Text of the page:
Israel’s Ugly ‘Judicial Revolution’: the Existential and the Just Plain Disgusting
Yossi Alpher is an independent security analyst. He is the former director of the Jaffee Center for Strategic Studies at Tel Aviv University, a former senior official with the Mossad, and a former IDF intelligence officer. Views and positions expressed here are those of the writer, and do not necessarily represent APN's views and policy positions.
Q. Are you implying that not every measure the Netanyahu government is invoking to downgrade Israel’s High Court and its democracy merits the same degree of urgent opposition?
A. Yes. Some of these measures are of existential proportions because they attack the very foundations of Israeli democracy. Other measures, in contrast, may be disgusting, but they represent ‘more of the same’ in terms of religious coercion and exceptionalist religious delusions. Earlier versions of these measures have existed as entitlements for decades and have been tolerated by Israel’s democracy, including the very High Court of Justice that the ‘judicial revolution’ is targeting.
The coalition that Netanyahu leads is bent on simultaneously sponsoring both types of legislation because, uniquely, it embodies ideological advocates of a libertarian/anti-judicial far-right agenda along with messianics, religious fundamentalists, and a prime minister bent on escaping from his corruption trial. There are no leftists or liberals in this coalition. The so-called liberals in Netanyahu’s own Likud party cringe in fear of their boss, Bibi. Each and every proposed law represents a reciprocal deal among the far-right, the fundamentalists and the messianics.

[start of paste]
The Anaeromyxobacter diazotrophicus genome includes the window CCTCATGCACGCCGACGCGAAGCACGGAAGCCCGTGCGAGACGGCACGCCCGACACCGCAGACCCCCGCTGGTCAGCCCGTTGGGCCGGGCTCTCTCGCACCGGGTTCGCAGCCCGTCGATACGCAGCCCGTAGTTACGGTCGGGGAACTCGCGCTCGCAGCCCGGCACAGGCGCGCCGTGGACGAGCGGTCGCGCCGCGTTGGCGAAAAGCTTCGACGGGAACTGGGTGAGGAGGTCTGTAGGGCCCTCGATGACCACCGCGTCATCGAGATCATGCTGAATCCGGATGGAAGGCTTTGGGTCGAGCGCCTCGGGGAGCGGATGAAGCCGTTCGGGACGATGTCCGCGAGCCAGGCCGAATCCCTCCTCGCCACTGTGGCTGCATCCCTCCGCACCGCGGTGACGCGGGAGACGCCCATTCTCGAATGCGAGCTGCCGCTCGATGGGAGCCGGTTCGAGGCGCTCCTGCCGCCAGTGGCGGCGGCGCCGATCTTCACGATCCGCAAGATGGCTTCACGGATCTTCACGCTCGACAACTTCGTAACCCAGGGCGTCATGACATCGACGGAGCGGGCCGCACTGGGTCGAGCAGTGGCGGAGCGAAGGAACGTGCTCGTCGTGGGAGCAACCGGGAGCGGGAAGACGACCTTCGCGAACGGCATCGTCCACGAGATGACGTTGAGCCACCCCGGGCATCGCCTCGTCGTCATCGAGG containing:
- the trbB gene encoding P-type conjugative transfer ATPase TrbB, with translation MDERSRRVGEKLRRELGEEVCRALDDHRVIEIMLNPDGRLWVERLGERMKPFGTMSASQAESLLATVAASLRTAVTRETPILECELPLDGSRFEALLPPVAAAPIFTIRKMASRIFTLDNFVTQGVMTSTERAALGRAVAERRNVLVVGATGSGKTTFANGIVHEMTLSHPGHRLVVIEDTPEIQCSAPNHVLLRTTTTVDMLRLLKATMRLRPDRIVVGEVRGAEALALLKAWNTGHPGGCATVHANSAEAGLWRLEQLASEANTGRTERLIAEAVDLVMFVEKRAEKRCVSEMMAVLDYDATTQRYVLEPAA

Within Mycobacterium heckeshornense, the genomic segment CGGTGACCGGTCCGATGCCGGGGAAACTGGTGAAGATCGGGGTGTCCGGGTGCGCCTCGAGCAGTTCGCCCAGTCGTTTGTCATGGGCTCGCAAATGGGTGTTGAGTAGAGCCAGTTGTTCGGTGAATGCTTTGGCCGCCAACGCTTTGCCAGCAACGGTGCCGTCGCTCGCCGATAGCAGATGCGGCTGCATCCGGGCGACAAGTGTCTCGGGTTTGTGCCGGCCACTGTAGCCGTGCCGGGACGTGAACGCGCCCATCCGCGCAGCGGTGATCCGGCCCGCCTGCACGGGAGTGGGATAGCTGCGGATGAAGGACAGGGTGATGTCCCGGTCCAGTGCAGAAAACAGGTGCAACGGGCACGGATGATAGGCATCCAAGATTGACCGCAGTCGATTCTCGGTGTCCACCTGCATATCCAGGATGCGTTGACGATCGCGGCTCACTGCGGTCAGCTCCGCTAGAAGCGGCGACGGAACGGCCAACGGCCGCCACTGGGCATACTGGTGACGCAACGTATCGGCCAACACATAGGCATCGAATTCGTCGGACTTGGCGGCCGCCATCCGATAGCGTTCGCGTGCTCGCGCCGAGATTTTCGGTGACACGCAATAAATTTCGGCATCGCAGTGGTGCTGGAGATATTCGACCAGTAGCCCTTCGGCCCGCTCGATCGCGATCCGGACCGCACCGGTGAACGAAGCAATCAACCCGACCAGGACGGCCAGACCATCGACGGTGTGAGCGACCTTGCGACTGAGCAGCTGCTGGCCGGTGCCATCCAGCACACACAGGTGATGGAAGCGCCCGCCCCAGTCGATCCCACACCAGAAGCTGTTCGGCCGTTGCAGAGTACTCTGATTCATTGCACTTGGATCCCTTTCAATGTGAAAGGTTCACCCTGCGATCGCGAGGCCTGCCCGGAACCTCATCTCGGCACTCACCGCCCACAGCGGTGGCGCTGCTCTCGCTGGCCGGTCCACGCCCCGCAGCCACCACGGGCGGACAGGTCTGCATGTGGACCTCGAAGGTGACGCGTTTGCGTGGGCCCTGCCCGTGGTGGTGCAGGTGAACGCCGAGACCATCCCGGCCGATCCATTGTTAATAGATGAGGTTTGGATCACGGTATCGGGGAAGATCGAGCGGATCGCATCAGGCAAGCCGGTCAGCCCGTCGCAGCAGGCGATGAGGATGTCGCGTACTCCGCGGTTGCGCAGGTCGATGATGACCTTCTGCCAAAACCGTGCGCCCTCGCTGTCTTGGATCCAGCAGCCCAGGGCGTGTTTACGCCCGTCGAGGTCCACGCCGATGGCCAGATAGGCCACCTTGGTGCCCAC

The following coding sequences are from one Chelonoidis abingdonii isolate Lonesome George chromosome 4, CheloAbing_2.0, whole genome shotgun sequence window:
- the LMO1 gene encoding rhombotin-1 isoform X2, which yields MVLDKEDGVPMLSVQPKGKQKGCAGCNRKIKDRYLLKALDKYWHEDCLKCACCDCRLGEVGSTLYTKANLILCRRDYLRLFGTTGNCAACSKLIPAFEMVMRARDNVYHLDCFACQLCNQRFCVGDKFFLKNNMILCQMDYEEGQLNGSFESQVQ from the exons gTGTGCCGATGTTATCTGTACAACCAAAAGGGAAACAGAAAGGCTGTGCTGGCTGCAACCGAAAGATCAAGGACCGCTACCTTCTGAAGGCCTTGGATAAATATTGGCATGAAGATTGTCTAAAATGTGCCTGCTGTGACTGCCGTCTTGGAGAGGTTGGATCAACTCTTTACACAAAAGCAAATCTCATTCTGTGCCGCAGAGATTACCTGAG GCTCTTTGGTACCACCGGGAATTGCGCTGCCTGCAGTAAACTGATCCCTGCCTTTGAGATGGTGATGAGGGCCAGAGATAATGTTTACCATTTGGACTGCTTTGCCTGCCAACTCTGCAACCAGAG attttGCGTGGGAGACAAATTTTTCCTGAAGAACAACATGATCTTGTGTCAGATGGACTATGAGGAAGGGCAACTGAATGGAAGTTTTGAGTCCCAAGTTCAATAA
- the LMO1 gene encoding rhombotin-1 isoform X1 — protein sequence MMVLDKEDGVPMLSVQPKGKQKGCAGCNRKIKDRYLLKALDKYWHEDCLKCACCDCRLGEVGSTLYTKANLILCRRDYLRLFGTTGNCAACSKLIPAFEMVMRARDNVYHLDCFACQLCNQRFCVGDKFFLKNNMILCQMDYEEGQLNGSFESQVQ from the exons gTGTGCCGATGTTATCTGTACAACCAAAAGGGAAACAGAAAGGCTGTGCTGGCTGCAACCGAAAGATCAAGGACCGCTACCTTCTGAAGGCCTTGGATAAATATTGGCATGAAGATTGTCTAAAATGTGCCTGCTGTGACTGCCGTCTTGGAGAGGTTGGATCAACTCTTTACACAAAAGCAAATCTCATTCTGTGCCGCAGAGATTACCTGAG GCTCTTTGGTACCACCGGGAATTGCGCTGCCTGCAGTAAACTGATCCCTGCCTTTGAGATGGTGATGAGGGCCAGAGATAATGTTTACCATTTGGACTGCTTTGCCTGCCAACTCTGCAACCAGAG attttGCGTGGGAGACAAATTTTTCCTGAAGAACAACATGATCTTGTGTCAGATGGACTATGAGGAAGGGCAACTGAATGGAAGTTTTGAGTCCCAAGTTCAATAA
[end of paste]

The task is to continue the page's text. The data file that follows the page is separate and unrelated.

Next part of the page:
In following Israel’s ‘judicial revolution’ and the threats it poses--to society, democracy, the rule of law, the economy and the alliance with America--it is important to keep in mind the distinction between existential damage and plain old disgusting measures. To improve its focus and effect, opposition should focus on the former--however unpleasant the latter.